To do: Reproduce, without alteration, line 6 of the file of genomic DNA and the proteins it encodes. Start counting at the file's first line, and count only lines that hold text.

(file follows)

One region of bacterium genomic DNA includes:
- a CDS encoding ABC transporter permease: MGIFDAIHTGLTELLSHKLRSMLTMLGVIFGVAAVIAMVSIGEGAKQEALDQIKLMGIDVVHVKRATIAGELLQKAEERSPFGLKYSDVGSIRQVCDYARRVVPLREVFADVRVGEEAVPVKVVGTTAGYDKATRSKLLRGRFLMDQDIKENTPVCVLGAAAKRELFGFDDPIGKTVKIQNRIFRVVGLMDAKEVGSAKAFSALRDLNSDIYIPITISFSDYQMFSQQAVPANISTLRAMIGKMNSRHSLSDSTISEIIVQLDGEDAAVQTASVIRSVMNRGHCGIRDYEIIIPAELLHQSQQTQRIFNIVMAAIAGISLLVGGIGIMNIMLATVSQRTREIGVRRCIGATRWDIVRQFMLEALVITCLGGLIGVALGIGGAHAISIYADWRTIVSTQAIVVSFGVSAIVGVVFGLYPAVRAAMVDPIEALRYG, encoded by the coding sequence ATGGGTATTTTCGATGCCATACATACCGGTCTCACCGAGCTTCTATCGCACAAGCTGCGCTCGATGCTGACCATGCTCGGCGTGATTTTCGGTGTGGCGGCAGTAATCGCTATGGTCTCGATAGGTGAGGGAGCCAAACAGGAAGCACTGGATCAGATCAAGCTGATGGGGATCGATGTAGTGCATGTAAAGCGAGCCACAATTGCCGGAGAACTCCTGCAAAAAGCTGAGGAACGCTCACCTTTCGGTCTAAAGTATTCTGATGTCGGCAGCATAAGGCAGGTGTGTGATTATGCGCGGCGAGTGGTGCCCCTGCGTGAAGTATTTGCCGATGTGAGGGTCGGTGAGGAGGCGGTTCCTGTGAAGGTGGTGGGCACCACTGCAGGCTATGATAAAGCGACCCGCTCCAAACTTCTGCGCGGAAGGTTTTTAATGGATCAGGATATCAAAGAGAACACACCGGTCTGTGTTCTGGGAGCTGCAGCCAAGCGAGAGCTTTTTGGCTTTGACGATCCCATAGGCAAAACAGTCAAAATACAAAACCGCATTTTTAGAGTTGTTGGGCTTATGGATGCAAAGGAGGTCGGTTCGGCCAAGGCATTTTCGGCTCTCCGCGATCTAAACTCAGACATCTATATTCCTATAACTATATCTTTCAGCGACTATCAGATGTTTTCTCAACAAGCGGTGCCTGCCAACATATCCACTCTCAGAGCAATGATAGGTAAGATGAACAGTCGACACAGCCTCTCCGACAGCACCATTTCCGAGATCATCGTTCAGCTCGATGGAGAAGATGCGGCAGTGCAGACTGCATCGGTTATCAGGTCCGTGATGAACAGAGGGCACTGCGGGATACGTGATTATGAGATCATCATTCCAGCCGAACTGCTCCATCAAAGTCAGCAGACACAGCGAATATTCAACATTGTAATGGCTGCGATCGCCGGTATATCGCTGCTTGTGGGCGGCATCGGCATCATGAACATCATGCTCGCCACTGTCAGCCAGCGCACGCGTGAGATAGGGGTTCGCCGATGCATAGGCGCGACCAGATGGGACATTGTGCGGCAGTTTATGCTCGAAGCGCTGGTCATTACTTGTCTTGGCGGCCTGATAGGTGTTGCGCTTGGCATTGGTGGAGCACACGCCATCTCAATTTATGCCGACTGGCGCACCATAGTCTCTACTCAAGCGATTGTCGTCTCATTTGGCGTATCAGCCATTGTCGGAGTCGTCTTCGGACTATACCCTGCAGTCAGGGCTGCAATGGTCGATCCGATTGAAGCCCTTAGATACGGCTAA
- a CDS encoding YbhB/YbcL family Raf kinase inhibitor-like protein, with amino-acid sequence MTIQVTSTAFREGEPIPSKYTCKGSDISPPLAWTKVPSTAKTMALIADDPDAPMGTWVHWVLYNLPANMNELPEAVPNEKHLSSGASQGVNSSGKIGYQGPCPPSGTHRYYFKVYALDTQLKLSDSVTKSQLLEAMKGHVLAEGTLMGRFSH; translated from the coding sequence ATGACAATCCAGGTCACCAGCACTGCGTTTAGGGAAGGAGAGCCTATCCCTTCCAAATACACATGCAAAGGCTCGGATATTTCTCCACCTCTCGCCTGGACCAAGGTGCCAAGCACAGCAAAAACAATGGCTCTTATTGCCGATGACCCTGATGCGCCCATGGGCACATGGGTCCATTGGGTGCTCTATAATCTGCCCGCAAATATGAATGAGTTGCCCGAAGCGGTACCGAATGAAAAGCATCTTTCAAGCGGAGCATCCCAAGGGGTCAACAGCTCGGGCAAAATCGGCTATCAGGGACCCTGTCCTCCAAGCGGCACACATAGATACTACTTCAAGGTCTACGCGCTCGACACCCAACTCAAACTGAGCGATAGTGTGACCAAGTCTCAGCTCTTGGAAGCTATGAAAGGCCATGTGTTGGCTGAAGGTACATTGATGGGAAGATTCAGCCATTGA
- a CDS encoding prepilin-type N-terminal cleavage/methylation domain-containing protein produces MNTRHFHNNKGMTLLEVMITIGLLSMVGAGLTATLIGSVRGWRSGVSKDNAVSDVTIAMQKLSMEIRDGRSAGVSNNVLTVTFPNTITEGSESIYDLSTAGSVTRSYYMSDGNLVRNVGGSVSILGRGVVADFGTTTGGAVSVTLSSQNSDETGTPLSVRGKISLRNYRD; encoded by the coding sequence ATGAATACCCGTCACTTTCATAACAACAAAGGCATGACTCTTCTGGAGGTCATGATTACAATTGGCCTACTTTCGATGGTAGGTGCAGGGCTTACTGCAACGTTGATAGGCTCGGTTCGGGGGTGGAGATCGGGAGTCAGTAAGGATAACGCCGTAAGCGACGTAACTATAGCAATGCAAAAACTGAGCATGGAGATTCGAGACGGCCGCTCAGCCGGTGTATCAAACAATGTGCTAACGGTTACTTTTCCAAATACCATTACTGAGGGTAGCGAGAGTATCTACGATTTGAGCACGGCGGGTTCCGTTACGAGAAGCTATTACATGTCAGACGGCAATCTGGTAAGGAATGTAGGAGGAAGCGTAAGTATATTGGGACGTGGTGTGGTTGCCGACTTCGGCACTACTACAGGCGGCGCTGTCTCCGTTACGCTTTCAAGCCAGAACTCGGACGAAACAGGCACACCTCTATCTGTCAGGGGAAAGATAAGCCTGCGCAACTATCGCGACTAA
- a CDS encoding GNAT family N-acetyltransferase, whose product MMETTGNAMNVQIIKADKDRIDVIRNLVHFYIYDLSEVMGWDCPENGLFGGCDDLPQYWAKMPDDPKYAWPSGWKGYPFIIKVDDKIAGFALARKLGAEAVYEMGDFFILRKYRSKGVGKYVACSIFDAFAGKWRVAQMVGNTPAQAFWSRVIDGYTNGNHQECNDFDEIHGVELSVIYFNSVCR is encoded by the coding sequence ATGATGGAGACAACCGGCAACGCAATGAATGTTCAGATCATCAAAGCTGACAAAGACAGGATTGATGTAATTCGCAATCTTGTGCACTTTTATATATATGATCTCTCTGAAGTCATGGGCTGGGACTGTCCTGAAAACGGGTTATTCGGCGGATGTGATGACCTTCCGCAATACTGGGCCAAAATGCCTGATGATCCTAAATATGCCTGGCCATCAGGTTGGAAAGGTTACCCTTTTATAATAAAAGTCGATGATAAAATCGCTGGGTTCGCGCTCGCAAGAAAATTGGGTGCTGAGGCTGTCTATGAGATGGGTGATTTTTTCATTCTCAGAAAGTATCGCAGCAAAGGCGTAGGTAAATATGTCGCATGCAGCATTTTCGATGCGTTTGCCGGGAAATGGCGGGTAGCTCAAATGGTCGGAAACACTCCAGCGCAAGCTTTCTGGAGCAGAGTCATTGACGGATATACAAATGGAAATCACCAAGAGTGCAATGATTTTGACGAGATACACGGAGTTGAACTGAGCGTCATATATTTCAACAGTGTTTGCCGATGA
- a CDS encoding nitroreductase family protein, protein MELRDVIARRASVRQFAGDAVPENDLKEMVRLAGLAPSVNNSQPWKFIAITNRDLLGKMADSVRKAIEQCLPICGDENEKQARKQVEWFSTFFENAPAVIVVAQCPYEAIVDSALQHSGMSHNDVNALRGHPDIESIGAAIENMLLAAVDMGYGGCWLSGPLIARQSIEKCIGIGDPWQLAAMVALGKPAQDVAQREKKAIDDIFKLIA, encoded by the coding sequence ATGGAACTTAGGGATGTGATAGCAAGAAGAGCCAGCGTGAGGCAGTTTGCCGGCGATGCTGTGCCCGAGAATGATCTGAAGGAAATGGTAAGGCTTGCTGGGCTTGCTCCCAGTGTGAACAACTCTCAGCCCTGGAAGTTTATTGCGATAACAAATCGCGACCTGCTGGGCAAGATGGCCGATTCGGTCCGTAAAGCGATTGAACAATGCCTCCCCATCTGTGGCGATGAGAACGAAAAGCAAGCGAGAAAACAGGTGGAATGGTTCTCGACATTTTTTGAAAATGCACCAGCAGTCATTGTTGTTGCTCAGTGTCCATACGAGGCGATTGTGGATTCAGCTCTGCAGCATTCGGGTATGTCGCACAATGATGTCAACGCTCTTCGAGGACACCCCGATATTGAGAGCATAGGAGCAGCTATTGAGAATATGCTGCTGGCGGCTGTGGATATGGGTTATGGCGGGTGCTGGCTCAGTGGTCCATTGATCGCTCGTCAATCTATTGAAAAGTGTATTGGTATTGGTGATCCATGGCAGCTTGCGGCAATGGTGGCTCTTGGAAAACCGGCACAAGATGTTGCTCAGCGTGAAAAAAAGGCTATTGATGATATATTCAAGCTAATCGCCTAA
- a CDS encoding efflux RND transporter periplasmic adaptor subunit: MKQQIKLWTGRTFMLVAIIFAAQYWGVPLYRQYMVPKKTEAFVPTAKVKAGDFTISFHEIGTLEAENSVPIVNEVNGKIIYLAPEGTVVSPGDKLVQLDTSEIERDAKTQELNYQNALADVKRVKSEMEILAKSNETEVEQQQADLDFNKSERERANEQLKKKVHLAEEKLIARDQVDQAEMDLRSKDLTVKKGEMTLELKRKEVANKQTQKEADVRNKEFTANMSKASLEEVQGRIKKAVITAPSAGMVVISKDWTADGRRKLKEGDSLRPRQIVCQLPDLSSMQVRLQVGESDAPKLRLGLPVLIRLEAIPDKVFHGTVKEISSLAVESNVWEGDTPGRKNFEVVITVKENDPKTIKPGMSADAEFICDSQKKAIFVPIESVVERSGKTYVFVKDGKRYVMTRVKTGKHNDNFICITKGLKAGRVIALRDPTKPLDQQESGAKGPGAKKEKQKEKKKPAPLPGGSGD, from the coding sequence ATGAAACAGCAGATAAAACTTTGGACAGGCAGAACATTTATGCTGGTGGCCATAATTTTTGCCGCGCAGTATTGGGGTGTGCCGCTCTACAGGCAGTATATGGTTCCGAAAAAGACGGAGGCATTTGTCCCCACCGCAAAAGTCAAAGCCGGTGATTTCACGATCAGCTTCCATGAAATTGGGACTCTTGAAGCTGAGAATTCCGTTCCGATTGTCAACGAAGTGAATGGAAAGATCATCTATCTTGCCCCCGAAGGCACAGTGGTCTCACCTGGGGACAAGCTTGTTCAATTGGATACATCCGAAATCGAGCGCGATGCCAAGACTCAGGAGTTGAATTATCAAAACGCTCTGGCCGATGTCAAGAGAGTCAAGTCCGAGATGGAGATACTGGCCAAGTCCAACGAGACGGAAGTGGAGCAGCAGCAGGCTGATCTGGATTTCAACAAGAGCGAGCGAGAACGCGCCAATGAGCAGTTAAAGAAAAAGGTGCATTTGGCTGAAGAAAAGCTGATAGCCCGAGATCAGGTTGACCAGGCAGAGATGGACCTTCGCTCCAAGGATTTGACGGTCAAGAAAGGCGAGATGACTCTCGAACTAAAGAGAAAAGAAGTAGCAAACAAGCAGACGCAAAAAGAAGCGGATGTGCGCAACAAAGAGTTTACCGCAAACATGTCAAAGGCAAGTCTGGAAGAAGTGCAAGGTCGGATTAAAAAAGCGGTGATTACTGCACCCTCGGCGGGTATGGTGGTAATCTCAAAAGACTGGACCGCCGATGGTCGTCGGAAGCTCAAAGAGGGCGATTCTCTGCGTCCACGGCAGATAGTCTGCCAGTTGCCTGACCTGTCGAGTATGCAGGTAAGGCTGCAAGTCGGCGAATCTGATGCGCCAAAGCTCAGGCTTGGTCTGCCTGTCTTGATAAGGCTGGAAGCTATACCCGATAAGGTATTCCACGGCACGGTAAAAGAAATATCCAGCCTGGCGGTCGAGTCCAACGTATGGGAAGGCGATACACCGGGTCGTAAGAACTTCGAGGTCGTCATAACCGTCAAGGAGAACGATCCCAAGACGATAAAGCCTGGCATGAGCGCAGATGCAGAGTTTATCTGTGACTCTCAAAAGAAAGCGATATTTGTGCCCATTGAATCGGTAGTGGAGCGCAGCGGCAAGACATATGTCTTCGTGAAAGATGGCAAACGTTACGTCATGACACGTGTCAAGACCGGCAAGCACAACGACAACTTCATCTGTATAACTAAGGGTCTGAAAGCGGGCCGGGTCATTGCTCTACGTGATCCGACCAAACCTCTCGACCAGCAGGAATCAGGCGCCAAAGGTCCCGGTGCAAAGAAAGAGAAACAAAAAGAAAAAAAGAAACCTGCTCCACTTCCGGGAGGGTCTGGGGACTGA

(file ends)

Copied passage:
- a CDS encoding nitroreductase family protein, protein MELRDVIARRASVRQFAGDAVPENDLKEMVRLAGLAPSVNNSQPWKFIAITNRDLLGKMADSVRKAIEQCLPICGDENEKQARKQVEWFSTFFENAPAVIVVAQCPYEAIVDSALQHSGMSHNDVNALRGHPDIESIGAAIENMLLAAVDMGYGGCWLSGPLIARQSIEKCIGIGDPWQLAAMVALGKPAQDVAQREKKAIDDIFKLIA, encoded by the coding sequence ATGGAACTTAGGGATGTGATAGCAAGAAGAGCCAGCGTGAGGCAGTTTGCCGGCGATGCTGTGCCCGAGAATGATCTGAAGGAAATGGTAAGGCTTGCTGGGCTTGCTCCCAGTGTGAACAACTCTCAGCCCTGGAAGTTTATTGCGATAACAAATCGCGACCTGCTGGGCAAGATGGCCGATTCGGTCCGTAAAGCGATTGAACAATGCCTCCCCATCTGTGGCGATGAGAACGAAAAGCAAGCGAGAAAACAGGTGGAATGGTTCTCGACATTTTTTGAAAATGCACCAGCAGTCATTGTTGTTGCTCAGTGTCCATACGAGGCGATTGTGGATTCAGCTCTGCAGCATTCGGGTATGTCGCACAATGATGTCAACGCTCTTCGAGGACACCCCGATATTGAGAGCATAGGAGCAGCTATTGAGAATATGCTGCTGGCGGCTGTGGATATGGGTTATGGCGGGTGCTGGCTCAGTGGTCCATTGATCGCTCGTCAATCTATTGAAAAGTGTATTGGTATTGGTGATCCATGGCAGCTTGCGGCAATGGTGGCTCTTGGAAAACCGGCACAAGATGTTGCTCAGCGTGAAAAAAAGGCTATTGATGATATATTCAAGCTAATCGCCTAA